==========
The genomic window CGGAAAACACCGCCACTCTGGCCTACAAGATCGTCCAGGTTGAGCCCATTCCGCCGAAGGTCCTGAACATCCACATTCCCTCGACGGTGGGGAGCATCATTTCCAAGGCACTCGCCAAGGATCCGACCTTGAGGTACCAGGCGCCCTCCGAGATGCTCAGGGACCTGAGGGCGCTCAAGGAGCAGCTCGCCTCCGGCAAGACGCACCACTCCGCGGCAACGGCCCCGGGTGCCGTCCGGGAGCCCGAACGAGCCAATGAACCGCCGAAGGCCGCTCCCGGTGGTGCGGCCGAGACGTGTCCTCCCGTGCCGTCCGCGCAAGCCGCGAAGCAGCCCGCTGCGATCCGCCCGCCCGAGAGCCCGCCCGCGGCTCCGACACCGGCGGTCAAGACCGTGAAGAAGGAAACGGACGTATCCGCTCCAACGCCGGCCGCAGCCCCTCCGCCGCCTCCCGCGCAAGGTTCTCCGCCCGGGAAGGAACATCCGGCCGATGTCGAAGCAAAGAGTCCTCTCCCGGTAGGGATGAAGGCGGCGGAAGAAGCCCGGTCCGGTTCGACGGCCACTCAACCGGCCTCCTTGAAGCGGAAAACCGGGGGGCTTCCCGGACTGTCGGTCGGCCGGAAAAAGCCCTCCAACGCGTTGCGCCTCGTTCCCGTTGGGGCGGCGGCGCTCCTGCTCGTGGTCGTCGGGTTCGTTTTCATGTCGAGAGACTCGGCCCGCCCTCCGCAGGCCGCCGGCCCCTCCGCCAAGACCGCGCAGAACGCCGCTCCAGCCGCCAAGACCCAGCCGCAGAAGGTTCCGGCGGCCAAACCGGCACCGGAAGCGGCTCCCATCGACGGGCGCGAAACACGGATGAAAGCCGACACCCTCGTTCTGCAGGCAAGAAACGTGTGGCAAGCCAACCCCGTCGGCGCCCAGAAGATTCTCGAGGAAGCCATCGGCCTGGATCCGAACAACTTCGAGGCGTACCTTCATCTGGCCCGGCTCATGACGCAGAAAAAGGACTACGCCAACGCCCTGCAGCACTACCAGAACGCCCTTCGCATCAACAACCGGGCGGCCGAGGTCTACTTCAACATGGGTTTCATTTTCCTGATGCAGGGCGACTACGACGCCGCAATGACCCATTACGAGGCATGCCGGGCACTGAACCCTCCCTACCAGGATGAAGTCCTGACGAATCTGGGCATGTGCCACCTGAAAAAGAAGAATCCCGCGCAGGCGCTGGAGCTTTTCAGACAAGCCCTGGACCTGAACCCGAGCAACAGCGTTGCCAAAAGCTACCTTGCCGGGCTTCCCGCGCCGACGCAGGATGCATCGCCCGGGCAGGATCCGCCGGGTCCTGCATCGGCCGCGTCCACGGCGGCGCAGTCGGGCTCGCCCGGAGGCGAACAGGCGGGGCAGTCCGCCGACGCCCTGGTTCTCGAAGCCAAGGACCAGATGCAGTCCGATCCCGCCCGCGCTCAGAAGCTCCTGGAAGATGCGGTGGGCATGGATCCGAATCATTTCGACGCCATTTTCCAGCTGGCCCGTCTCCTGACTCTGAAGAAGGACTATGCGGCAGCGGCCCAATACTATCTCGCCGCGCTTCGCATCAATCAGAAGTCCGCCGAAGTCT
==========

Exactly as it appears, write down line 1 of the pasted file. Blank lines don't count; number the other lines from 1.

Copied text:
The genomic window CGGAAAACACCGCCACTCTGGCCTACAAGATCGTCCAGGTTGAGCCCATTCCGCCGAAGGTCCTGAACATCCACATTCCCTCGACGGTGGGGAGCATCATTTCCAAGGCACTCGCCAAGGATCCGACCTTGAGGTACCAGGCGCCCTCCGAGATGCTCAGGGACCTGAGGGCGCTCAAGGAGCAGCTCGCCTCCGGCAAGACGCACCACTCCGCGGCAACGGCCCCGGGTGCCGTCCGGGAGCCCGAACGAGCCAATGAACCGCCGAAGGCCGCTCCCGGTGGTGCGGCCGAGACGTGTCCTCCCGTGCCGTCCGCGCAAGCCGCGAAGCAGCCCGCTGCGATCCGCCCGCCCGAGAGCCCGCCCGCGGCTCCGACACCGGCGGTCAAGACCGTGAAGAAGGAAACGGACGTATCCGCTCCAACGCCGGCCGCAGCCCCTCCGCCGCCTCCCGCGCAAGGTTCTCCGCCCGGGAAGGAACATCCGGCCGATGTCGAAGCAAAGAGTCCTCTCCCGGTAGGGATGAAGGCGGCGGAAGAAGCCCGGTCCGGTTCGACGGCCACTCAACCGGCCTCCTTGAAGCGGAAAACCGGGGGGCTTCCCGGACTGTCGGTCGGCCGGAAAAAGCCCTCCAACGCGTTGCGCCTCGTTCCCGTTGGGGCGGCGGCGCTCCTGCTCGTGGTCGTCGGGTTCGTTTTCATGTCGAGAGACTCGGCCCGCCCTCCGCAGGCCGCCGGCCCCTCCGCCAAGACCGCGCAGAACGCCGCTCCAGCCGCCAAGACCCAGCCGCAGAAGGTTCCGGCGGCCAAACCGGCACCGGAAGCGGCTCCCATCGACGGGCGCGAAACACGGATGAAAGCCGACACCCTCGTTCTGCAGGCAAGAAACGTGTGGCAAGCCAACCCCGTCGGCGCCCAGAAGATTCTCGAGGAAGCCATCGGCCTGGATCCGAACAACTTCGAGGCGTACCTTCATCTGGCCCGGCTCATGACGCAGAAAAAGGACTACGCCAACGCCCTGCAGCACTACCAGAACGCCCTTCGCATCAACAACCGGGCGGCCGAGGTCTACTTCAACATGGGTTTCATTTTCCTGATGCAGGGCGACTACGACGCCGCAATGACCCATTACGAGGCATGCCGGGCACTGAACCCTCCCTACCAGGATGAAGTCCTGACGAATCTGGGCATGTGCCACCTGAAAAAGAAGAATCCCGCGCAGGCGCTGGAGCTTTTCAGACAAGCCCTGGACCTGAACCCGAGCAACAGCGTTGCCAAAAGCTACCTTGCCGGGCTTCCCGCGCCGACGCAGGATGCATCGCCCGGGCAGGATCCGCCGGGTCCTGCATCGGCCGCGTCCACGGCGGCGCAGTCGGGCTCGCCCGGAGGCGAACAGGCGGGGCAGTCCGCCGACGCCCTGGTTCTCGAAGCCAAGGACCAGATGCAGTCCGATCCCGCCCGCGCTCAGAAGCTCCTGGAAGATGCGGTGGGCATGGATCCGAATCATTTCGACGCCATTTTCCAGCTGGCCCGTCTCCTGACTCTGAAGAAGGACTATGCGGCAGCGGCCCAATACTATCTCGCCGCGCTTCGCATCAATCAGAAGTCCGCCGAAGTCT